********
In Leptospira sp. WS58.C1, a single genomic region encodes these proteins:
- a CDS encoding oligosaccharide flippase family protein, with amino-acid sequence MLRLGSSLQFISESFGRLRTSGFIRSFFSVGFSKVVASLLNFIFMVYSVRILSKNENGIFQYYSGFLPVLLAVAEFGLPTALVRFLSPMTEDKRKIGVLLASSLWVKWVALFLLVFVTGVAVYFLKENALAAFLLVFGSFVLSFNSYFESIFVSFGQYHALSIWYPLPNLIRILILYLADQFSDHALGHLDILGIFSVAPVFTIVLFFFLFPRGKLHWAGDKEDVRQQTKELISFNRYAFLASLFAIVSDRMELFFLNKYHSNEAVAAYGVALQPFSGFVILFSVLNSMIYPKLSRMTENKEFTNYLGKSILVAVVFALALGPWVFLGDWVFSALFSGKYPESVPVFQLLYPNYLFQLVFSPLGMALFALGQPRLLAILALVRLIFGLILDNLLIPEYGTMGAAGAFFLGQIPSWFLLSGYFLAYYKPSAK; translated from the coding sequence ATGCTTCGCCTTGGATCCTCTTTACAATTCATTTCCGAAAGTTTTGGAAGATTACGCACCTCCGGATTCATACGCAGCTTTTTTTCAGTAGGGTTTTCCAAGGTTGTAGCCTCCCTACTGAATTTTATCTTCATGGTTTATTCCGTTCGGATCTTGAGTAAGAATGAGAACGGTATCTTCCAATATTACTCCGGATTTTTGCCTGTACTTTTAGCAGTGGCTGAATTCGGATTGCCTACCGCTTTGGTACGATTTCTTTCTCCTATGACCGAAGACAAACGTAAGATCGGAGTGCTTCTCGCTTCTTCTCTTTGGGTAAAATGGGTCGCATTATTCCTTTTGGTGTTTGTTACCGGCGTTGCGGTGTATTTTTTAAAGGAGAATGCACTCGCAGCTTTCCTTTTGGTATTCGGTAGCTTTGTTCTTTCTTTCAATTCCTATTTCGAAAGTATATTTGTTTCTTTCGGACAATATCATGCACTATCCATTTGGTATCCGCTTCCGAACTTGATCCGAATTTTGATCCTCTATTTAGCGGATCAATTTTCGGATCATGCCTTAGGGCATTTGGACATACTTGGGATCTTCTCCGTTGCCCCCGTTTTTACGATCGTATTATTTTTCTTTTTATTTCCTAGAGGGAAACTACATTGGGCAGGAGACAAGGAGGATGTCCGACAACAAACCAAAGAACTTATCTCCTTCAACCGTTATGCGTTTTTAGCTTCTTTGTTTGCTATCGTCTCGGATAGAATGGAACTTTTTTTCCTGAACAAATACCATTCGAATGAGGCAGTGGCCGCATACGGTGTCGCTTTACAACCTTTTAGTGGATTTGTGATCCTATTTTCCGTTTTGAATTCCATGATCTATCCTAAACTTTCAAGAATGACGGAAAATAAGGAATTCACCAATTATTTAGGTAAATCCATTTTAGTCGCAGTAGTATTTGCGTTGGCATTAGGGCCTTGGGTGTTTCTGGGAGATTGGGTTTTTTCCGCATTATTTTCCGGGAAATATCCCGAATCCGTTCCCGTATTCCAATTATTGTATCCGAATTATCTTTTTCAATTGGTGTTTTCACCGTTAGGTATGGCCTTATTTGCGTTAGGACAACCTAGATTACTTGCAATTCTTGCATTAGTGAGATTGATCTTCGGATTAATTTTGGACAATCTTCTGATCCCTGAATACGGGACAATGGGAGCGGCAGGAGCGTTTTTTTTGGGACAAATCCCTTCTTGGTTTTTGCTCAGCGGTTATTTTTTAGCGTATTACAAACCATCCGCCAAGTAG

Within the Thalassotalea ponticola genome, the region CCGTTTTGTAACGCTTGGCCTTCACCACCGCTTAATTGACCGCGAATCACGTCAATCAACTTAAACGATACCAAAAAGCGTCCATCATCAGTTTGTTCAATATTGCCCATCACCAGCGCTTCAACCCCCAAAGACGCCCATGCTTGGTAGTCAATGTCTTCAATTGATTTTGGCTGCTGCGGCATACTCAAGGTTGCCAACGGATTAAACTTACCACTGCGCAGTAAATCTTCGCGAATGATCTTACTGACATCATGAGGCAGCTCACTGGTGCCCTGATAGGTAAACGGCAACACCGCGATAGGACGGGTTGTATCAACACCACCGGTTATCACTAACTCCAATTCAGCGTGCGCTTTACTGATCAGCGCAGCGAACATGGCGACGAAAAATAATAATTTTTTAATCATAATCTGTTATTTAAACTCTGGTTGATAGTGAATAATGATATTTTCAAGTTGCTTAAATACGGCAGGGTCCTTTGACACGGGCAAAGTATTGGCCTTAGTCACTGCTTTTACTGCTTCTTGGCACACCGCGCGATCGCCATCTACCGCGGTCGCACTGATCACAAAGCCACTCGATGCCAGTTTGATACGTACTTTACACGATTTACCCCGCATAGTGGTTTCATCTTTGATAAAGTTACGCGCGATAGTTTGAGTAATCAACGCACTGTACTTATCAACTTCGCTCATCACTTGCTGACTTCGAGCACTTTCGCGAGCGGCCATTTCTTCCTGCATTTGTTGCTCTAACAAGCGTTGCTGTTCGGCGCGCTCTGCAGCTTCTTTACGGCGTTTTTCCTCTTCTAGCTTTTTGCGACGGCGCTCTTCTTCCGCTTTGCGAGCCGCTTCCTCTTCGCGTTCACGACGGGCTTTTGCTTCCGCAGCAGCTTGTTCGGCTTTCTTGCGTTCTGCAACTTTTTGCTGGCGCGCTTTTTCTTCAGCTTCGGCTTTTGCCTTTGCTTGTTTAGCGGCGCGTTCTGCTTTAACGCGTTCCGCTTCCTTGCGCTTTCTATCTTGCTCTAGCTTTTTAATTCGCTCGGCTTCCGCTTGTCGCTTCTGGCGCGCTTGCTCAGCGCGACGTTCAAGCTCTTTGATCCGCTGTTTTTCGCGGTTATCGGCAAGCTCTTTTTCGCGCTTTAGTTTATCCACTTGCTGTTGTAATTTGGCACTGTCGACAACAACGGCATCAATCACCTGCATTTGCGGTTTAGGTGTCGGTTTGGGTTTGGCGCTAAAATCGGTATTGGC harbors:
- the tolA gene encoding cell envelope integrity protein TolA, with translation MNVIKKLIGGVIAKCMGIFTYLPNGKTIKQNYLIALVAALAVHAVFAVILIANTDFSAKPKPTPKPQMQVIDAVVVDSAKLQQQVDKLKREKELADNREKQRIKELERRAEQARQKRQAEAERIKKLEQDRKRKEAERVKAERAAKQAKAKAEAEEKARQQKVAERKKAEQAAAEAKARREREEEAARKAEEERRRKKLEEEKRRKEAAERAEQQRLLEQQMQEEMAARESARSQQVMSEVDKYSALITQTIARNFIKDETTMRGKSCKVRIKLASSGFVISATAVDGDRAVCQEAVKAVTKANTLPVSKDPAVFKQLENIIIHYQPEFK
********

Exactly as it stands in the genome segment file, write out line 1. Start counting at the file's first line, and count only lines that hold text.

In Leptospira sp. WS58.C1, a single genomic region encodes these proteins: